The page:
• Confidence in balancing budgets dips from 6.8 points to 5 points
  • Concern about shifting deficit to CCGs
  • Redesigning out of hospital services and reducing acute activity remain common approaches to savings 

Clinical commissioning group leaders’ confidence in balancing their budgets has taken a substantial knock, according to HSJ’s latest barometer survey. 

One hundred CCG chairs and accountable officers responded to the survey, carried out with support from PA Consulting Group during March and the first half of April.

Pa logo 300dpi

Pa logo 300dpi

Asked to rate their confidence their CCG would stay within its budget/allocation in the next year, on a 10 point scale, the average was five. Twenty-three per cent rated their confidence as either one or two.

Asked the same question in April 2014, the average rating was 6.8 – 1.8 points higher.

The subsequent financial year, 2014-15, saw 19 CCGs finish in deficit. At the end of 2015-16 it is thought this will have increased to around 30.

CCG leaders have expressed concern about financial pressure being shifted to them in 2016-17. National officials have insisted the NHS provider deficit must be eliminated and several financial rules have been changed to the favour of providers.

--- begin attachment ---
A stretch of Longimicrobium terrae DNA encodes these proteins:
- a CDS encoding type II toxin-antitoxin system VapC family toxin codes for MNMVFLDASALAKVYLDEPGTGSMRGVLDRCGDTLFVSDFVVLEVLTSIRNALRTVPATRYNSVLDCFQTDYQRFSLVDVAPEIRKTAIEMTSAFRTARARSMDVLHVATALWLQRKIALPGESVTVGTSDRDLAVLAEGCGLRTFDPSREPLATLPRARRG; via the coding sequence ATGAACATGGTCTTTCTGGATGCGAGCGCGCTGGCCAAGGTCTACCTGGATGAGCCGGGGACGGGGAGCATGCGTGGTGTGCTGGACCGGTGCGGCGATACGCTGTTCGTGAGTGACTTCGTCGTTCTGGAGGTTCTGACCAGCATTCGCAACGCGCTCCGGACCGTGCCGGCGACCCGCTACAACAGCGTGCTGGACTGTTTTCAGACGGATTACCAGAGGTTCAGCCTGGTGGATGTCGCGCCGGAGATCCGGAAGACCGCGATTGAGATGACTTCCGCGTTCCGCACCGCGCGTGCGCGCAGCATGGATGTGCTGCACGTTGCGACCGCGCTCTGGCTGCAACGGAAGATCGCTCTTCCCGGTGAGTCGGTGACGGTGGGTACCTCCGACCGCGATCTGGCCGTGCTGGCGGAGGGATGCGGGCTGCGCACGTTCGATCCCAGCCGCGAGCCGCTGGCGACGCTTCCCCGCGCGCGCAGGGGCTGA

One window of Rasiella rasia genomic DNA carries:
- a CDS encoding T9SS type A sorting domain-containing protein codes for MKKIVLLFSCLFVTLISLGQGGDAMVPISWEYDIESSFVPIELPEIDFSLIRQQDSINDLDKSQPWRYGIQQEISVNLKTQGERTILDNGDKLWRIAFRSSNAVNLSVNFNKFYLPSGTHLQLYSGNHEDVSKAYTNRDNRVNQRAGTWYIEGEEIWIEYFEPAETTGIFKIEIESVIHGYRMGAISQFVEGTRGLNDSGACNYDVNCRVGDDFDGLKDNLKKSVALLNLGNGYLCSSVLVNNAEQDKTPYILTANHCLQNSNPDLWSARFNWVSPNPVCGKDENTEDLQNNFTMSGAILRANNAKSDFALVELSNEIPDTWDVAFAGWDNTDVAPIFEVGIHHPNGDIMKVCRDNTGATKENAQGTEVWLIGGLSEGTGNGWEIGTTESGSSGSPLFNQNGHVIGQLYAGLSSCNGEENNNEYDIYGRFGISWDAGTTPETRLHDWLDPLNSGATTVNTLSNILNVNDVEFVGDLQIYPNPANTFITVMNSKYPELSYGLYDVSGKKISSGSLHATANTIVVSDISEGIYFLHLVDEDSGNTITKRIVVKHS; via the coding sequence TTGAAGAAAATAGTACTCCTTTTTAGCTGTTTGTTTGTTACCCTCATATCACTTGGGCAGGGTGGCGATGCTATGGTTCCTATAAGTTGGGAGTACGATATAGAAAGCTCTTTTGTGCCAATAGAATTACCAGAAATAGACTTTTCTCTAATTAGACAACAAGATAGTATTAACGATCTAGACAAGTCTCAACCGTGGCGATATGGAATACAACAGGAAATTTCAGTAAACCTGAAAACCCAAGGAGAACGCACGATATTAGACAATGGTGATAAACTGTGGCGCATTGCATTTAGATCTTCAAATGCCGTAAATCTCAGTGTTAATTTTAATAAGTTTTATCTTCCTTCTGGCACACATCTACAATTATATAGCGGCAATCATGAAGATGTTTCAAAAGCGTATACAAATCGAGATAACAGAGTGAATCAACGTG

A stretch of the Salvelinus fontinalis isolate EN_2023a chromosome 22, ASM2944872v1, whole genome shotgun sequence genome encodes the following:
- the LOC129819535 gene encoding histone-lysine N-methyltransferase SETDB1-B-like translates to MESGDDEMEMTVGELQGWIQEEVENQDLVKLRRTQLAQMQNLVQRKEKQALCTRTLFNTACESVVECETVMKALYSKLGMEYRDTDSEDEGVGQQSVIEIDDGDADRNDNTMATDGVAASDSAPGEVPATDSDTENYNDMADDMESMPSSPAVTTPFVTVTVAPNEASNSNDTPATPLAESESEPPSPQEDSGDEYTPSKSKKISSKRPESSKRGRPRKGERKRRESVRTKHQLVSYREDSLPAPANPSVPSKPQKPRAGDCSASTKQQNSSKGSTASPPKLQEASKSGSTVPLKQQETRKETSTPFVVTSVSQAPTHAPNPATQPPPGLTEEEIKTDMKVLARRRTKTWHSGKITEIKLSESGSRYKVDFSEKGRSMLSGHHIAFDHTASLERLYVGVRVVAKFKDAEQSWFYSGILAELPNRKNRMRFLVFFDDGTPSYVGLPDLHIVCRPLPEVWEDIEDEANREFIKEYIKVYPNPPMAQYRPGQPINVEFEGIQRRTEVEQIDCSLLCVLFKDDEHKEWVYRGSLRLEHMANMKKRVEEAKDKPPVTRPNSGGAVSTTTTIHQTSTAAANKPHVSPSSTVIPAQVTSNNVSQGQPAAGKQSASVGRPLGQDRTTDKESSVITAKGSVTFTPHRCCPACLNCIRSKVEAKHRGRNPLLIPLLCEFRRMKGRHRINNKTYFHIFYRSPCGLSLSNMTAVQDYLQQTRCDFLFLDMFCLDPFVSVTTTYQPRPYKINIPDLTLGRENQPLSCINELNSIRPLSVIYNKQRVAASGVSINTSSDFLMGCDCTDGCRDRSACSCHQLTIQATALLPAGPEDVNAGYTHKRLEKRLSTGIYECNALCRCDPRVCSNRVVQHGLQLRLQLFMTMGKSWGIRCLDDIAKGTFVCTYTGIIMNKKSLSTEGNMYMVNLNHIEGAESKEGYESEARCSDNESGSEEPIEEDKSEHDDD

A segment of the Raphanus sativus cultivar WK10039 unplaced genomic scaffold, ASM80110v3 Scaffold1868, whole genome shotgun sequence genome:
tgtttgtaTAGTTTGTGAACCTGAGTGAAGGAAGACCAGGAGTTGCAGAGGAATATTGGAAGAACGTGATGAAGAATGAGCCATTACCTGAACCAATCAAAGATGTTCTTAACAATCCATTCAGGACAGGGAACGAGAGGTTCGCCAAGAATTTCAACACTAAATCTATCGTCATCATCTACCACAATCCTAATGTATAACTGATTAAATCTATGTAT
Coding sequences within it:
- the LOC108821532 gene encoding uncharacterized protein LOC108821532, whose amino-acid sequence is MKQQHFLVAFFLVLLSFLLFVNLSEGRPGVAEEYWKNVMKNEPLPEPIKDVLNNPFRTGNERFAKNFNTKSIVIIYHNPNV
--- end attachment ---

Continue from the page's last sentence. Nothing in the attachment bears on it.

The impact of CCGs is not yet known and is expected to be variable, but the drop in leaders’ confidence suggests a deterioration.

One CCG GP leader who responded to the survey said: “Over the next two years the provider deficits will be replaced by increasing commissioner deficits. There is at present too little focus on patch wide finances.”

Another said: “Virtually all our levers to deliver a balanced budget have now been taken away. The focus is on increased activity and spend in hospitals, which means that the need to invest in out of hospital [and] mental health services will not be addressed. The financial focus on hospital care must be reversed.”

Another respondent said: “Better performing CCGs’ finances being compromised by the need to prop up health systems elsewhere with ‘black hole’ finances which leaves little investment for transformation when it is most needed.”

The latest survey also asked respondents to identify the most important steps that would be taken to make savings for their CCG and its providers. Each could pick up to five.

The most commonly chosen – by more than four in five respondents – was “extending and/or redesigning out-of-hospital services in order to reduce hospital care costs”.

The chart shows the most popular 10 options:



Survey: CCG leaders' financial confidence dips